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A unique public discussion held in Laos on the mainstream dams

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In October
18th, 2012 a round table discussion on mainstream dams took place in
Vientiane at the French Centre. The event was part of the 9th Asia EuropePeople’s Forum. The objective of the session was to discuss the institutional
processes related to the decisions on the mainstream dams. The organisers of
the event were HELVETAS Laos, Mekong Energy and Ecology Network (MEE Net),
Siemenpuu Foundation and Asia-Pacific Network on Food Sovereignty (APNFS).
Around 65 people attend the event.

The panellists around the table were:
  • H.E. Mr. Touch Seang Tana,
    Chairman, Commission for Mekong River Dolphin Conservation & Eco-tourism,
  • H.E. Viraphone Viravong, Vice-Minister,
    Ministry of Energy and Mines, Lao P.D.R (Head of delegation in Xayaburi
  • Mrs. Pakawan Chufamanee,
    Director of Mekong Management Bureau, Department of Water Resources, Thailand
  • Dr. Dao Trong Tu, Head, Vietnam
    Union of Science and Technology (VUSTA)
  • Mr. Hans Guttman, CEO, Mekong
    River Commission Secretariat
  • Mr. Rick Switzer, Regional
    Environment, Science, Technology and Health (ESTH) Hub Chief for East and
    Southeast AsiaUS Embassy to Thailand
  • Mr. Witoon Permpongsacharoen,
    Director, Mekong Energy and Ecology Network
  • Ms. Lam Thi Thu Suu,
    Coordinator of Vietnam Rivers Network
  • Samuel Martin from HELVETAS
    Laos acted as the moderator.
There haven’t
been many open public discussions in Laos on the Xayaburi project and other
possible mainstream dams so the session was very unique. The panelists
represented well the spectrum of different stakeholders: government officials,
civil society and development partners. The discussion was constructive and
dialogue took place in good spirit. It became clear that there are still
differing views among the member countries of Mekong River Commission (MRC) whether
the consultation process (Procedures for Notification, Prior Consultation and
Agreement, PNPCA) on the first mainstream dam, Xayaburi in Laos, has been
completed or not. Vice Minister Viraphone considered that it has been completed
whereas representatives from Vietnam and Cambodia viewed that consensus has not
been reached yet. Several panelists and participants raised concerns on the
knowledge gaps of the impacts of the dam and on the potential unequal
distribution of costs and benefits. This would require further impact
assessments and evaluation on alternatives. H.E. Viraphone pointed out that
from official Lao perspective there is enough data and Laos should have the
right to develop its water resources. H.E. Touch Sean Tana from Cambodia
suggested that instead of further data there should be a security fund
established by the project developer – so in case of negative impacts these
could be compensated from the security fund. Thailand’s representative, Mrs.
Pakawan Chufamanee, highlighted the question of whether 6 months for the PNPCA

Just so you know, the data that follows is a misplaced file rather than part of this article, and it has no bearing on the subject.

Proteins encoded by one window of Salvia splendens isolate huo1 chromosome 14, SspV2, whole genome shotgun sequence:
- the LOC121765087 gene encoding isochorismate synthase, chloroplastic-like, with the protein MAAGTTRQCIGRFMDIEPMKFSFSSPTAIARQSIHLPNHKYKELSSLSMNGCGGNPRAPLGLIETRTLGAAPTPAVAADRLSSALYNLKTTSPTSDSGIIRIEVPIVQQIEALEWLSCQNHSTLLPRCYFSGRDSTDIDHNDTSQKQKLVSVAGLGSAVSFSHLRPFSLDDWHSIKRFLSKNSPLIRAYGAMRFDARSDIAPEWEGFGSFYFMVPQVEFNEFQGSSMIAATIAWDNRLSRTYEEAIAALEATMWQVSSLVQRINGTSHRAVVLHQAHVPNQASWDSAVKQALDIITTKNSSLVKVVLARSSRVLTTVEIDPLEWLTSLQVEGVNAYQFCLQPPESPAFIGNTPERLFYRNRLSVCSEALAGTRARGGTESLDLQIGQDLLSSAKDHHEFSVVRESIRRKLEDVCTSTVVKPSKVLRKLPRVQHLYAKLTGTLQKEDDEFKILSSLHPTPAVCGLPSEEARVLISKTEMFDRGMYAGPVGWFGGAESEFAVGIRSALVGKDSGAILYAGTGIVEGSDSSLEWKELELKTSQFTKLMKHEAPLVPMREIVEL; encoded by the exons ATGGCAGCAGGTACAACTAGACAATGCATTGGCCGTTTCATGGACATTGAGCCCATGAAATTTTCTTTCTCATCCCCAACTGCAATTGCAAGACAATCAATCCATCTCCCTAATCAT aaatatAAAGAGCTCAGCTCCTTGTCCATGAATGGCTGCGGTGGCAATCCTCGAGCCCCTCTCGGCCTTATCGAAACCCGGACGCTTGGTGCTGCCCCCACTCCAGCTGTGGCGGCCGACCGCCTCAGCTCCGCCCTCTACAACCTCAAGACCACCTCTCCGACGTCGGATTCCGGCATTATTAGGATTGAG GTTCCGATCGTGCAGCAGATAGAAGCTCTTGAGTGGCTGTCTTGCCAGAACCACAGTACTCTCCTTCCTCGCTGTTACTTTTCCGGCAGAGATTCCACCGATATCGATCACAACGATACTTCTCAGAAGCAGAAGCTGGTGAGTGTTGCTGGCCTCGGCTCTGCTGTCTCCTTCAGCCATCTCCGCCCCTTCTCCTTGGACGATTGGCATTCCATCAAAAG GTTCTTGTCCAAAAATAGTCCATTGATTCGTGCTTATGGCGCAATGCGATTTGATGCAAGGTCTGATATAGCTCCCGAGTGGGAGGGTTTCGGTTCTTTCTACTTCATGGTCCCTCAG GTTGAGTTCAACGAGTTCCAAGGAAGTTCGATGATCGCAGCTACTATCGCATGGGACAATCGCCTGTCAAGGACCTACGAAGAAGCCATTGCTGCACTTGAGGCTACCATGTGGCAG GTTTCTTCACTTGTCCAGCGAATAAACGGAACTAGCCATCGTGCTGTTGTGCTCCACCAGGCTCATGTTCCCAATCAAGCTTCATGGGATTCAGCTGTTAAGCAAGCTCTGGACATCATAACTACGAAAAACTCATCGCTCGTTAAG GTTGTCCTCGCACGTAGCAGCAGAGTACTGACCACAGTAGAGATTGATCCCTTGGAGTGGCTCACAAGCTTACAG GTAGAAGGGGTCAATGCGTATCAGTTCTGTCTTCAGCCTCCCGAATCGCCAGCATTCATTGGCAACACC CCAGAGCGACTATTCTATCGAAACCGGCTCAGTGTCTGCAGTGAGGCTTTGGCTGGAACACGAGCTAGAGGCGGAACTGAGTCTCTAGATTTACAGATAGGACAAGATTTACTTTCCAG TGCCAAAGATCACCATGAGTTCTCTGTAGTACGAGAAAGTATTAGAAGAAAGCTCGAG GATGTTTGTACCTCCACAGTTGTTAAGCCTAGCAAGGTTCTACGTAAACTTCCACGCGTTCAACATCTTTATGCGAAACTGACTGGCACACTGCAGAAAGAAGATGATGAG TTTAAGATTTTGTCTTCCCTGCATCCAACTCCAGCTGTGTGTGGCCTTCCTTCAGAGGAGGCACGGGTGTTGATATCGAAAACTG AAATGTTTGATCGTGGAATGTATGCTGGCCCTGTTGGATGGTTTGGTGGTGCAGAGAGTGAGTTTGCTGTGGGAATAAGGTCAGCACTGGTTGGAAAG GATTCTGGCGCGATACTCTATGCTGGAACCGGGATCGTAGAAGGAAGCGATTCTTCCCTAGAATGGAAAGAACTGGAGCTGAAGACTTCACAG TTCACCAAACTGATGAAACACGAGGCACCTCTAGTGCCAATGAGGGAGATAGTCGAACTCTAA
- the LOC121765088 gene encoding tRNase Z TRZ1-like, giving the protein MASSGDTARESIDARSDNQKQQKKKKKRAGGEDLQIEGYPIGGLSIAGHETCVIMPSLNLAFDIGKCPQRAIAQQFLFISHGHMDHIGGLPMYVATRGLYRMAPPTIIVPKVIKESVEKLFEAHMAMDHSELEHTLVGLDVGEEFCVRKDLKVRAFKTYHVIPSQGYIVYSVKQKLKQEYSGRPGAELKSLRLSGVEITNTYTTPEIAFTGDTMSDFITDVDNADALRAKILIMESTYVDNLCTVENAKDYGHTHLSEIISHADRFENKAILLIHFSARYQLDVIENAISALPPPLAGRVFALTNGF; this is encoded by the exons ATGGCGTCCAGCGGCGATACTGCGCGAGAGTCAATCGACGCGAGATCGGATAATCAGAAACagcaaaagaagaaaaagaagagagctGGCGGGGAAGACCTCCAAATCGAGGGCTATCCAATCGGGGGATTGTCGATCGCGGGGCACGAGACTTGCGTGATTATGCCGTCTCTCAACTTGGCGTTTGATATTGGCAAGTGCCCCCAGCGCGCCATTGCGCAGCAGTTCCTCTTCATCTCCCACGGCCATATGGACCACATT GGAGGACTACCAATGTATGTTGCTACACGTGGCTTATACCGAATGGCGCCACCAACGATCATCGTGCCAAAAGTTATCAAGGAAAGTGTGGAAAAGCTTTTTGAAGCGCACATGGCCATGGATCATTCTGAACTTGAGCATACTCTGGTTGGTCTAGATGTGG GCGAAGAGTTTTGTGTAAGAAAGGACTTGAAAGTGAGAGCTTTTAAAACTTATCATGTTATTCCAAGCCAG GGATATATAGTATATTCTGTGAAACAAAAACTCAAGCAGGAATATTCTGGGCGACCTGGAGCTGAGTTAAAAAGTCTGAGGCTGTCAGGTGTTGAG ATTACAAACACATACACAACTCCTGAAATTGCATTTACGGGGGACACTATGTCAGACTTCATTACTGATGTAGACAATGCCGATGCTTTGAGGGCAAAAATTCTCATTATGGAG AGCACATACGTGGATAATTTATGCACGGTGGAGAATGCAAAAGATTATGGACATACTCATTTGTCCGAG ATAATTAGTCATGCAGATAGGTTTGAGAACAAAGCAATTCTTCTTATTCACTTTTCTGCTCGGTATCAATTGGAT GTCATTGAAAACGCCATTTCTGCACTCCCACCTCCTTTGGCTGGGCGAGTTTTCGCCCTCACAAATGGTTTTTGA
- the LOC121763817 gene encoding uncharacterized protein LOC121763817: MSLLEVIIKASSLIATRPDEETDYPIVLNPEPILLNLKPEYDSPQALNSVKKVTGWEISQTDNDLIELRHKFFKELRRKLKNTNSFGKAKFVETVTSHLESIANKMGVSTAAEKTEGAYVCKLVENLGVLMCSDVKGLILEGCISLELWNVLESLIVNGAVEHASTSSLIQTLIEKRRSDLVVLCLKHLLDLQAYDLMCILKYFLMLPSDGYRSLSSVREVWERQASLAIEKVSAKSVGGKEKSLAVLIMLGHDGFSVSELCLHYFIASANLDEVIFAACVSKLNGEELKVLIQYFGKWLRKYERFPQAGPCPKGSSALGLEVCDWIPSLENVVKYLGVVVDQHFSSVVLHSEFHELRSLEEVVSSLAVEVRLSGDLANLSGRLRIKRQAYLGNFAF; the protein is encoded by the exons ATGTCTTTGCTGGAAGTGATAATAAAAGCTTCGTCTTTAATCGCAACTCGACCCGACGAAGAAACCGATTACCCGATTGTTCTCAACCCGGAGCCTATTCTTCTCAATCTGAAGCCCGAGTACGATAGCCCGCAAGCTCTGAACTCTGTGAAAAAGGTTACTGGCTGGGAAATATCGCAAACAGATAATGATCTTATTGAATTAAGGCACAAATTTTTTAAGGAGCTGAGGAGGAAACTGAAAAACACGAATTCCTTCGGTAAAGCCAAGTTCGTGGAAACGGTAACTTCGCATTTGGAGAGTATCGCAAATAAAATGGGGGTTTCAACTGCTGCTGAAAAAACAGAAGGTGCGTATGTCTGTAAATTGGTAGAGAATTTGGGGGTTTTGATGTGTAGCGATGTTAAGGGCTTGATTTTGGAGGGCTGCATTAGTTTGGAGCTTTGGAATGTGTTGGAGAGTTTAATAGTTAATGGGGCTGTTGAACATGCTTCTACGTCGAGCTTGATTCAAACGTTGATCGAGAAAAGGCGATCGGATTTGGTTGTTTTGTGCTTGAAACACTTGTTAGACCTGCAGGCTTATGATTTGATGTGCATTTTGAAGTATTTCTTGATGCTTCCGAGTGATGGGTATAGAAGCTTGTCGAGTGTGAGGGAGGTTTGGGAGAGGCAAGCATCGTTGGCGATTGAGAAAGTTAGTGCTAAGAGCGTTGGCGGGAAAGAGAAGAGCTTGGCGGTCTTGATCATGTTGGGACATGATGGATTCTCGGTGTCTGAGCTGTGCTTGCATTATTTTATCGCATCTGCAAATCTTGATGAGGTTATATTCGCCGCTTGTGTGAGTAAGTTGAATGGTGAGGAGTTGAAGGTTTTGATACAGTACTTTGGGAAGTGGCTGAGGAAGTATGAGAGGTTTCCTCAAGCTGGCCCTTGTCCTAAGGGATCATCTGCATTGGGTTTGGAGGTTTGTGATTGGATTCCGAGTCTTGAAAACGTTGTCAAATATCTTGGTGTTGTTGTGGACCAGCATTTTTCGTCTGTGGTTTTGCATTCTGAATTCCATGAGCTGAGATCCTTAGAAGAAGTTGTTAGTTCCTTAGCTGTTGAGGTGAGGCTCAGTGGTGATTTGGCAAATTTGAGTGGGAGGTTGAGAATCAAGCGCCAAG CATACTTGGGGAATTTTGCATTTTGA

is enough and that more time would make the process better and allow also wider
participation in the process. Development partners and MRC were asked to take a
more active role in fostering the consensus building. USAID representative
emphasized the sovereignty of the countries to make decisions and also the
importance to do it based on the best scientific data available. He also
suggested that from his personal view more important than the legal
interpretation is the spirit of the Mekong Agreement on the importance of
building consensus on decisions with major transboundary implications.  Hans
Guttman, CEO of Mekong River Commission, highlighted that MRC does not have an
arbitrary role in case there are disagreements in interpreting the results
of processes like the PNPCA.
The key
recommendations given by different stakeholders during the discussion included:
  • More open dialogue and more participation
    was recommended for the PNPCA and processes of decision-making on
    mainstream dams
  • The role of CSOs in the PNPCA process
    should be increased
  • Some panelists emphasized the importance
    of precautionary principle and also recommended ‘time out’ for the first
    mainstream dam until there is more information available on its impacts
  • Lao representatives asked for better
    cooperation spirit in the MRC consultation processes
  • In possible future PNPCA processes the consultation
    should be started well before the construction of the dam – otherwise
    possibilities to openly assess the project are limited as developer has
    already invested considerable money for the project
  • Most of the panelists agreed that 6 months
    for the PNPCA process is too short a time
  • The 1995 Mekong Agreement and the
    procedures of PNPCA leave a lot of room for interpretation – suggestions
    were made to limit the chance of differing interpretations
  • To consider whether there could be a
    security fund from the dam developer side to compensate for any negative
  • There is a need to consider how concerns
    and needs of affected communities could be better reflected in the
    decision making processes
  • A joint visit of Lao government and civil
    society representative was suggested to the site of Xayaburi and to the
    resettled villages